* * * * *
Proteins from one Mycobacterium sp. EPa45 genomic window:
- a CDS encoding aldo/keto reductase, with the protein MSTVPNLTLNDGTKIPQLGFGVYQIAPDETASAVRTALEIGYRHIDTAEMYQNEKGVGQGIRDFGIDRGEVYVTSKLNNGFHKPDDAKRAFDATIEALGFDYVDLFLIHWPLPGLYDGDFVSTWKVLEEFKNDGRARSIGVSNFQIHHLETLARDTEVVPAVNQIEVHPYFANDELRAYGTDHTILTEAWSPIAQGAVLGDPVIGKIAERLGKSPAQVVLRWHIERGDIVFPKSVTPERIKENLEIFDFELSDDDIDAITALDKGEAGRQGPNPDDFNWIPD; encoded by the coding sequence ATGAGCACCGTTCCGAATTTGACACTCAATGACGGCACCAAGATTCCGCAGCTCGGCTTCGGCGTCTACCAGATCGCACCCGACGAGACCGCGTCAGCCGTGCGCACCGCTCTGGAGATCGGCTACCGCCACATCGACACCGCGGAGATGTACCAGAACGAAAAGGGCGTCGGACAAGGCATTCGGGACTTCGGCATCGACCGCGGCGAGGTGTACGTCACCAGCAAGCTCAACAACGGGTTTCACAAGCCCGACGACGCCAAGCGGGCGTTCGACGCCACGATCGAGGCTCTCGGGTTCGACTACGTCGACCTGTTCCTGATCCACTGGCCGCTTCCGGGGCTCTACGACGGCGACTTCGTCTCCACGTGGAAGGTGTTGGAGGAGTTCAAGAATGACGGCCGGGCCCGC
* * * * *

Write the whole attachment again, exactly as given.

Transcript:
Proteins from one Mycobacterium sp. EPa45 genomic window:
- a CDS encoding aldo/keto reductase, with the protein MSTVPNLTLNDGTKIPQLGFGVYQIAPDETASAVRTALEIGYRHIDTAEMYQNEKGVGQGIRDFGIDRGEVYVTSKLNNGFHKPDDAKRAFDATIEALGFDYVDLFLIHWPLPGLYDGDFVSTWKVLEEFKNDGRARSIGVSNFQIHHLETLARDTEVVPAVNQIEVHPYFANDELRAYGTDHTILTEAWSPIAQGAVLGDPVIGKIAERLGKSPAQVVLRWHIERGDIVFPKSVTPERIKENLEIFDFELSDDDIDAITALDKGEAGRQGPNPDDFNWIPD; encoded by the coding sequence ATGAGCACCGTTCCGAATTTGACACTCAATGACGGCACCAAGATTCCGCAGCTCGGCTTCGGCGTCTACCAGATCGCACCCGACGAGACCGCGTCAGCCGTGCGCACCGCTCTGGAGATCGGCTACCGCCACATCGACACCGCGGAGATGTACCAGAACGAAAAGGGCGTCGGACAAGGCATTCGGGACTTCGGCATCGACCGCGGCGAGGTGTACGTCACCAGCAAGCTCAACAACGGGTTTCACAAGCCCGACGACGCCAAGCGGGCGTTCGACGCCACGATCGAGGCTCTCGGGTTCGACTACGTCGACCTGTTCCTGATCCACTGGCCGCTTCCGGGGCTCTACGACGGCGACTTCGTCTCCACGTGGAAGGTGTTGGAGGAGTTCAAGAATGACGGCCGGGCCCGC